Simpson (1986) reports a substantial annual increase in the use of NPK fertilizers throughout the world, especially nitrogenous fertilizers in areas with more developed agricultural systems. This is the result of the effort to intensify production to achieve maximum profits. As a result of the inability to identify the profit maximising input level and the expected yields, inefficient and uneconomic use of fertilizer takes place. This results in contamination of watercourses by leached nutrients, especially nitrates.
The price control on fertilizer that was lifted in 1984 had serious financial effect on both farmers and the fertilizer industry in South Africa. Prior to 1984, all prices and imports of fertilizer were controlled (Fertilizer Society of South Africa, 1986). Now fertilizer costs account for approximately 25% of the total variable costs in crop production, relative to about 15% during the period of control (Nell, 2004). The cost of fertilizer has increased tremendously in recent years, forcing farmers to find means of making the use of fertilizer more efficient. In recent years, the availability of new technologies such as variable rate technologies (VRT) increases the scope of techniques that can aid in reducing fertilizer costs or making fertilizer use more efficient. Variable rate fertilizer application involves radical changes and/or substantial investment in the technology as well as additional management capacity. Even though this technology is more expensive, it can be technically efficient. Coupled with this efficiency, the increase in fertilizer costs can make this technique a better choice that can increase profitability.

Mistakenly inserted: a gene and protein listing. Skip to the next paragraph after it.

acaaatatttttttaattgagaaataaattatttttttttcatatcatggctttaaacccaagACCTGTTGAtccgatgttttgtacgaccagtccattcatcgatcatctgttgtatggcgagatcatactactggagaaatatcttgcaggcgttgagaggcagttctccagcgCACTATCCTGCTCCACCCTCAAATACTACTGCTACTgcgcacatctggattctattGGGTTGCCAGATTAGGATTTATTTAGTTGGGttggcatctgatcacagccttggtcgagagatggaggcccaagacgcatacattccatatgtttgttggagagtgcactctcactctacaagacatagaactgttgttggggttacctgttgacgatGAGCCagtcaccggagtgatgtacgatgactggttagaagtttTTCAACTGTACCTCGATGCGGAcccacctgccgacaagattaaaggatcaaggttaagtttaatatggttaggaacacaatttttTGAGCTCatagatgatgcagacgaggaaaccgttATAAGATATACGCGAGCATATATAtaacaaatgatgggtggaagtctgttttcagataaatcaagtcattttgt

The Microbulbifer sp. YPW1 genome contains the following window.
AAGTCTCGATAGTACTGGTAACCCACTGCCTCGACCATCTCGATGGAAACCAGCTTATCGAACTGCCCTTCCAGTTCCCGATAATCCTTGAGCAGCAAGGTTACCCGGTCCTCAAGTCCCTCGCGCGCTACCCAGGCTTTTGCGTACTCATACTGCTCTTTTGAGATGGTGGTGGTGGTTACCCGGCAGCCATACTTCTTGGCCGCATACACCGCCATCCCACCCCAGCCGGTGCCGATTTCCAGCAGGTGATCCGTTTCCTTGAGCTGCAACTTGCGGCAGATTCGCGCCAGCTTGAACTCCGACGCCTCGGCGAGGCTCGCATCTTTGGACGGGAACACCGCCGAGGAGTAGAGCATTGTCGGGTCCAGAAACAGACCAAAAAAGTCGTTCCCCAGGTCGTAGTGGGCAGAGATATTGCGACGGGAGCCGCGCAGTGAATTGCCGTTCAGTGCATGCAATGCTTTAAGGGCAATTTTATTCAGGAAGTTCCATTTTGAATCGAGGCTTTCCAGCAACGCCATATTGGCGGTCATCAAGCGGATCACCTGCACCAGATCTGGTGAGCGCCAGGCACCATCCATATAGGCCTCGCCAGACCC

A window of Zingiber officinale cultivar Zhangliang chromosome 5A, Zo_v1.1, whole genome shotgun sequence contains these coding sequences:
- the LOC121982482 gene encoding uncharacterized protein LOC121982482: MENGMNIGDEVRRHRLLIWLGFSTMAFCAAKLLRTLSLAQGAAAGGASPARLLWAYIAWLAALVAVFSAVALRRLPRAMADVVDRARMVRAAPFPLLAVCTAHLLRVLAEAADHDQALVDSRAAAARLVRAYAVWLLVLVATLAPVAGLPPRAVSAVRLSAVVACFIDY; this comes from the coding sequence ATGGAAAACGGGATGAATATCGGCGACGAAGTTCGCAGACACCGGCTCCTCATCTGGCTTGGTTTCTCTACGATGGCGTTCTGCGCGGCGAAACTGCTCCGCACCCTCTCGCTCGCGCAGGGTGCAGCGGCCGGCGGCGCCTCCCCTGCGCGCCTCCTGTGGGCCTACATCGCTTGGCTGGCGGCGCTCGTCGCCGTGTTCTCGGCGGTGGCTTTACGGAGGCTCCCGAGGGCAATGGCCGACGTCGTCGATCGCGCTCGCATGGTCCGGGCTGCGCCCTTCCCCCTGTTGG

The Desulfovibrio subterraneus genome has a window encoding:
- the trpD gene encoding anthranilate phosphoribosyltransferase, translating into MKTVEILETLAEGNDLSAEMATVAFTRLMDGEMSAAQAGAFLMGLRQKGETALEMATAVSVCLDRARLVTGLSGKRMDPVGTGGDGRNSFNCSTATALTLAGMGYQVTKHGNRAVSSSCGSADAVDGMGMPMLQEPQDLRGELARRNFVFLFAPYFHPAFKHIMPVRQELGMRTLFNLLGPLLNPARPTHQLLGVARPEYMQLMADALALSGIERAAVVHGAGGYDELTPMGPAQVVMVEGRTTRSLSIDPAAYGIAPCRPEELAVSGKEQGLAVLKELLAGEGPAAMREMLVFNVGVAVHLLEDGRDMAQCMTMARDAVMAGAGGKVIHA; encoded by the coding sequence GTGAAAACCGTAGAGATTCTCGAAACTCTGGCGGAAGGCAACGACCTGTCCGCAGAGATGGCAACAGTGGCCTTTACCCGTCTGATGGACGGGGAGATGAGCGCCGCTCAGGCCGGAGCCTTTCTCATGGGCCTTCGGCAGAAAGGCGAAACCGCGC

Precision agriculture advice based on the soil mineral nitrate N and P is gradually replacing the standard rates of fertilizer application for individual cropping systems in South Africa. According to Matela (2001), variable rate application of inputs in South African cash crop production is mainly concerned with fertilizer and lime, and this indicates the importance of these inputs in cash crop production. Burt et al. (1993) argue that the change in the form and method of application of fertilizer, especially N, is
mainly in response to changing price per unit of N, rather than considerations of the likely efficiency of use. In contrast, Matela (2001) found that farmers in South Africa adopt variable rate technologies to improve efficiency, which leads to reduced per unit cost of production, and ultimately a probable increase in profit.